Intel's Larrabee - A candidate processor for NEXT generation game consoles


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By Dean Takahashi


Intel CEO Paul Otellini finally talked up Larrabee today at the Intel
Developer Forum. This code-named graphics-CPU combination chip has
dozens of cores capable of running as many as 64 threads, (think
programs), at the same time. Unlike the upcoming Fusion chip from
Advanced Micro Devices, which combines a CPU and a graphics chip on a
single chip, Larrabee consists of a bunch of Intel x86 cores on a chip
that are capable of either CPU or graphics processing. Programmers can
determine how they will use those cores at any given time.


Larrabee will certainly have implications for graphics giant Nvidia.
But its timing in 2008 with 45-nanometer technology is just in time
for consideration in the next generation of video game consoles.
Everyone knows that all of the game console makers are hard at work
designing their next game consoles. If you recall, IBM said last year
that it was working on a 32-core version of the Cell microprocessor
for a few years from now. I figure that will represent IBM's pitch to
Sony to use another IBM chip in the PlayStation 4. Intel certainly
doesn't want to be left out again, so it may want to position Larrabee
as a chip for a video game console. (FYI, 2008 isn't a launch date for
anybody's new console, but the console makers will want to use a high-
end chip that has been cost reduced and debugged for a least a year or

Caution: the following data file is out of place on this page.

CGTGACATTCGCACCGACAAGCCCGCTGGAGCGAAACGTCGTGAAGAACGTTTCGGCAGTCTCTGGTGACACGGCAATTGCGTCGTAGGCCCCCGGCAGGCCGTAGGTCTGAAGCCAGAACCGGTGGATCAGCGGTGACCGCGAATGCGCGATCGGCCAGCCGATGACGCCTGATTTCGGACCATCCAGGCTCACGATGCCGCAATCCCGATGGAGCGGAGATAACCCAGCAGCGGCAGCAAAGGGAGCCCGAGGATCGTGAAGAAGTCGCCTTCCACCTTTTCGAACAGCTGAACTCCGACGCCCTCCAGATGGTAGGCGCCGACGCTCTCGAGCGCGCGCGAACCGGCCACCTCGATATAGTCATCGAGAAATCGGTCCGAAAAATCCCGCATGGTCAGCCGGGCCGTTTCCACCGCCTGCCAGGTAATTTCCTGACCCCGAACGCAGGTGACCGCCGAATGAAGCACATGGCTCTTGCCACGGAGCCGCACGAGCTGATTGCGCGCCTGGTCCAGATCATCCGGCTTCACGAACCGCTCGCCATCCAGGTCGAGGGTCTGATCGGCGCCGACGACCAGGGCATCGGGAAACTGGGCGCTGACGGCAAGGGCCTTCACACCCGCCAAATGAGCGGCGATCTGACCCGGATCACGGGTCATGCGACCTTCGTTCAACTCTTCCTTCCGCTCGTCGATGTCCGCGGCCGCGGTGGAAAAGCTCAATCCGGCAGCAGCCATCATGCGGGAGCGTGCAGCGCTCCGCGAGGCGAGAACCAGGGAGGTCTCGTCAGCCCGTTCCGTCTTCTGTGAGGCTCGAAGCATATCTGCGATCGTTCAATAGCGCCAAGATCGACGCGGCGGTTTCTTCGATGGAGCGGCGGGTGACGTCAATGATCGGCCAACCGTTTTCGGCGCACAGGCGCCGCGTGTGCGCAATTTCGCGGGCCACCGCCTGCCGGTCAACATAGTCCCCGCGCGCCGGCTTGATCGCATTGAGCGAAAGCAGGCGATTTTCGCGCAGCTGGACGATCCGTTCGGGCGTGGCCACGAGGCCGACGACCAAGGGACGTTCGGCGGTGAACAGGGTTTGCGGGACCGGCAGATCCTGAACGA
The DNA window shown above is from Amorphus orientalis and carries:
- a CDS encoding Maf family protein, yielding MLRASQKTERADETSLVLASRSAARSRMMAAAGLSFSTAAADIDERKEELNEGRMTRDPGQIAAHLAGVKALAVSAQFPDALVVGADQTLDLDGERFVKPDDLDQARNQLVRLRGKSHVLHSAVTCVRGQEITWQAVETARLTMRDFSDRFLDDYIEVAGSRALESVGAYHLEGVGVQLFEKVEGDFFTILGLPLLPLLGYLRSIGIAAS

two or more).

Justin Rattner, chief technology officer at Intel, said that Larrabee
could indeed prove useful for devices beyond the PC such as a video
game console. He noted how Larrabee would be more focused on
processing tasks, in contrast to the floating-point calculation
focused Cell processors from IBM-Toshiba-Sony. And if we believe
reports that Sony is shopping its Cell chip factory to Toshiba and
others, then we might conclude Sony might be ready to consider other
processor architectures the next time around. This is all rank
speculation, of course, but fun food for thought. Rattner said that
Larrabee would be based on the familiar IA architecture that
programmers know well. He also noted that games require a lot of
physics processing these days, something Larrabee would be good at. In
general, he thinks that the PCs and game consoles will come together
architecturally, now that all are embracing multiple cores.

http://tinyurl.com/29lwux
 
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